Choices: Embracing Pain

Day 7: I choose to learn from PAIN

“God whispers to us in our pleasures, speaks in our conscience, but shouts in our pains. It is his megaphone to rouse a deaf world”- C.S. Lewis

Pain is a powerful teacher. Without physical pain, some common injuries/illnesses could be fatal, but because of the gift of pain we know that there is something that needs to be attended to. Pain demands a response. It can’t be ignored for long. It reminds you that action is necessary. But first you have to feel it to know which direction it wants you to go.

I learned this profound lesson in childbirth. All three of my births taught me different things. I have written about all three and the lessons I learned, but it was the birth of my third child that was the most transformative in terms of understanding myself and the intricate design of childbirth. By my third birth I was no longer afraid of the pain. ( I had proof- my other two children- that I would survive) I was prepared to listen to my body and deliver Amera in my bedroom surrounded by family and friends (and a midwife!)
When contractions started, I danced with Keenan. My body told me to sway back and forth and leaning on him helped take some pressure off. Every time I felt a sensation of discomfort I responded. Asking it what it wanted of me. It amazed me how clearly I understood what my body was trying to tell me. Each contraction communicated a different message.

Rock back and forth.
Squat down.
Breath deep.


It was a dance that I welcomed and surrendered to. When the pain intensified (quickly) I craved the relief of the water. Relief came.

Near the end I wondered if I could go on. “How much more can I take?” I thought. I turned around in the birthing tub onto all fours. This can’t be the way she is coming into the world? Shouldn’t I be laying flat like in the movies? (the worst position to be in while giving birth.) This isn’t very ladylike! But that is exactly what my body told me to do. I braced myself on the edge of the tub, my head hanging over into Keenan’s arms. I took a deep breath.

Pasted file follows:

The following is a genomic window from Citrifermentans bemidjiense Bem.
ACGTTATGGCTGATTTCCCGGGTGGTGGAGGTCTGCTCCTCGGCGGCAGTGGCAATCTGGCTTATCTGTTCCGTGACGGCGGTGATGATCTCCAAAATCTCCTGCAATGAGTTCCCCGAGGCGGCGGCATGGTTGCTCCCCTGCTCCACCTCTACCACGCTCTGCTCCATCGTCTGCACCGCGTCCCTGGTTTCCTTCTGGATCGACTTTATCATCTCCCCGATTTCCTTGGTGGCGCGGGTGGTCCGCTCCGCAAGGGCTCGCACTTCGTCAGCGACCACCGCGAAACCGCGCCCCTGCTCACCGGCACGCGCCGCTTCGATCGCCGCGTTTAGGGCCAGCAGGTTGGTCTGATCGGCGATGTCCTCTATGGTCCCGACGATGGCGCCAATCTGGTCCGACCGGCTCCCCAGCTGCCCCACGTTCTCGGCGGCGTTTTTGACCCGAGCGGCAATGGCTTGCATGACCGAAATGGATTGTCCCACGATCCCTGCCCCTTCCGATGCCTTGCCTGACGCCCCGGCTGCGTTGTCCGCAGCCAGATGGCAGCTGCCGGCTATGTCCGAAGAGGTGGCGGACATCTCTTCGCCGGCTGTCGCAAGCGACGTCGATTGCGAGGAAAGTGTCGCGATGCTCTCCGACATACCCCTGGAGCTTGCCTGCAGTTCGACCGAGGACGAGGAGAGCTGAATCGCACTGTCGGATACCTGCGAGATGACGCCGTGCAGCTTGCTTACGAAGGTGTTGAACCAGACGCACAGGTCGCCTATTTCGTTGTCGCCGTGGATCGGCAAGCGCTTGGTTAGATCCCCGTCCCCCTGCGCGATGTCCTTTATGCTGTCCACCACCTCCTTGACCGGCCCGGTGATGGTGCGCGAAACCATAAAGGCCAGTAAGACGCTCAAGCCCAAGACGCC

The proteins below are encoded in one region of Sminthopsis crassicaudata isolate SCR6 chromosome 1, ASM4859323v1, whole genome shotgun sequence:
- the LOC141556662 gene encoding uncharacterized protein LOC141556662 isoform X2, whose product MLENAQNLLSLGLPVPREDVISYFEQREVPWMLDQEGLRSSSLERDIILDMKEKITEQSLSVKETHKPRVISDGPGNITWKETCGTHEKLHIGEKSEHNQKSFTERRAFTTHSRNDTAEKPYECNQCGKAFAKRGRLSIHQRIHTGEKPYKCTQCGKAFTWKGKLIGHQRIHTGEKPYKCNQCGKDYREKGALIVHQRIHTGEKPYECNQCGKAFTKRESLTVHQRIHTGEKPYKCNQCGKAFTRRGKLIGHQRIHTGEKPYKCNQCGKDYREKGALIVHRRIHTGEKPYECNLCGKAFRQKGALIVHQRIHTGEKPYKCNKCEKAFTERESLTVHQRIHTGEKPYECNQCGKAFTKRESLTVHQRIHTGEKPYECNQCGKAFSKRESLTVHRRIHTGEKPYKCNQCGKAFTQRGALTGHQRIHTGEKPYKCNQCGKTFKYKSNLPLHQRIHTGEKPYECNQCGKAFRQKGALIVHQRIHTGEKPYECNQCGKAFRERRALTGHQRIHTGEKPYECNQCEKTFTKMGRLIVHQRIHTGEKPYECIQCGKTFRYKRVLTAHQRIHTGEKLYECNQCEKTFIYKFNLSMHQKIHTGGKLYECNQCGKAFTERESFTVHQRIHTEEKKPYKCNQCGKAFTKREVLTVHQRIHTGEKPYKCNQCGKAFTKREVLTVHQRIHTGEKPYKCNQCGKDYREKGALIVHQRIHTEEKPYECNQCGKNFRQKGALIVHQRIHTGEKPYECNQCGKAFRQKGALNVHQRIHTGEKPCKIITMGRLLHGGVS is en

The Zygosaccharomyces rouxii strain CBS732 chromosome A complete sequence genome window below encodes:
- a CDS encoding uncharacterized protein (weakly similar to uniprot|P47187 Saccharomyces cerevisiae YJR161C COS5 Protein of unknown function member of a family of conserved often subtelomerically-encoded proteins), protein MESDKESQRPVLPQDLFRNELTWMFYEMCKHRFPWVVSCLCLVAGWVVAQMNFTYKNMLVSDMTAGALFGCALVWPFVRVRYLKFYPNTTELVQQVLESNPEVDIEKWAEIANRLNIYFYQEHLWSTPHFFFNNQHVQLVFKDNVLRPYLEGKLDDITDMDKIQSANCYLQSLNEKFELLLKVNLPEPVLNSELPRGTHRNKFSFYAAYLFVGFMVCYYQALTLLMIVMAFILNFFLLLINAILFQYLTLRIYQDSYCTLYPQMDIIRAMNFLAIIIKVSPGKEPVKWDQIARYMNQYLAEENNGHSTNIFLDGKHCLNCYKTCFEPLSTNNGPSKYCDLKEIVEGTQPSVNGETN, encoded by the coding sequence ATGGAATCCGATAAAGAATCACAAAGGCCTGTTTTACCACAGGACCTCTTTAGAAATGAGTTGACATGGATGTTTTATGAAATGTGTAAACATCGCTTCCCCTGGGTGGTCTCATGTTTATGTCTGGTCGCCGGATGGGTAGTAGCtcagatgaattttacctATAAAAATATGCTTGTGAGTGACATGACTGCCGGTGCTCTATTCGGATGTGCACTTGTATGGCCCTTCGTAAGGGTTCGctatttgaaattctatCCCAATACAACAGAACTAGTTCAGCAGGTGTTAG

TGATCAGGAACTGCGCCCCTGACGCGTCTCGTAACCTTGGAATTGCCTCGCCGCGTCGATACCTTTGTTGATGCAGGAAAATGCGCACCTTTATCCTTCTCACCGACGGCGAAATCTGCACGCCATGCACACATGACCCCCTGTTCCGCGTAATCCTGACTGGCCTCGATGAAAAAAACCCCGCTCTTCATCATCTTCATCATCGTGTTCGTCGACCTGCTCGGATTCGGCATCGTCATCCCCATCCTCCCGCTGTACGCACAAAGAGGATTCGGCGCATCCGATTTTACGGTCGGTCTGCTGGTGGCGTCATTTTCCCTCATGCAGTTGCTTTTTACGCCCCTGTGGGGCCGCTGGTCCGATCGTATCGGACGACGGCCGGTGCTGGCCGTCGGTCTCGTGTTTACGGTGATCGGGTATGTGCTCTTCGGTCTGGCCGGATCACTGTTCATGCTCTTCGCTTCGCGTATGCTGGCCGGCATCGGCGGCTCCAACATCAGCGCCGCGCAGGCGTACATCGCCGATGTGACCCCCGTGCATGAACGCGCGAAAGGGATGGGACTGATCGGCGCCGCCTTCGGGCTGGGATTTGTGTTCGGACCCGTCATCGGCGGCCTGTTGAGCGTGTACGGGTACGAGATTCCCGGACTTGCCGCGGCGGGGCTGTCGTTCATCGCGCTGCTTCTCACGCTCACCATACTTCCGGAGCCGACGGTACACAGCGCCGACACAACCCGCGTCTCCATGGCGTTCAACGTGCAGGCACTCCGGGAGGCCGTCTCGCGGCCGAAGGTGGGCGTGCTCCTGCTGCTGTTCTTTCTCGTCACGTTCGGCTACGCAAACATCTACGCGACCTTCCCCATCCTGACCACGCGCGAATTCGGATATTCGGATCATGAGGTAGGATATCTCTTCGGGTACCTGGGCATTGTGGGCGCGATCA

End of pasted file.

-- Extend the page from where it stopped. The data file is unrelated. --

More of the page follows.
With little effort and zero sound, I pushed Amera into the water and out into the world. For a brief moment, only she and I knew she had arrived. The pain was over.
The discomfort of labor was purposeful. It encouraged me to make a move. To change something.

If I had numbed the pain I would have had a different experience. I may have delivered (at the suggestion of someone) flat on my back. This might have made my labor longer and the trauma to my body greater. If I wasn’t able to feel the pain, I wouldn’t have known how to listen to it. And I wouldn’t have received the gift of the experience. I would have missed the dance. With Keenan and with my baby as my body synchronized with hers to aid her exit.


Pain cannot be ignored. If you listen, pain will tell you the next step to take. If you lean into the discomfort you just might give birth to your own NEW life.

But there is risk in feeling your pain and that is: It will hurt.

Pain demands attention. Ignored pain, numbed pain, could cause a much bigger problem down the road. More hurt potentially.

Emotional & spiritual pain, which can manifest as mental illness can be a life-saving signal that something needs to be corrected.

Anxiety is a signal. For me, it was a gift in disguise to finally acknowledge what had not been working in my life. What didn’t serve me. What I had over-committed to. To give me a chance to course correct.

Depression is a signal. If you feel hopeless, maybe you have neglected your spirit. Maybe there is a childhood wound that needs to be healed. Or maybe the things you loved to do as a child have disappeared and your soul is crying out to be nourished.

(This is not an anti-medication post. I am thankful for modern medicine and I know there are times when medical intervention are necessary. I have needed medication in the not so distant past, but I also acknowledge that it was numbing my brain-not helping at the source of my problem. I did the work at the source.)

Now when I am faced with pain, discomfort, depression or anxiety, I ask questions. What is it you want to teach me? How can I move with you to get to the other side of this?

What new thing is trying to make it’s way out?

Painful experiences are often times better teachers than joyful ones. I will lean in. I will let it guide me.

I choose to learn from pain.

“In this world you will have trouble. But take heart! I have overcome the world.”- Jesus

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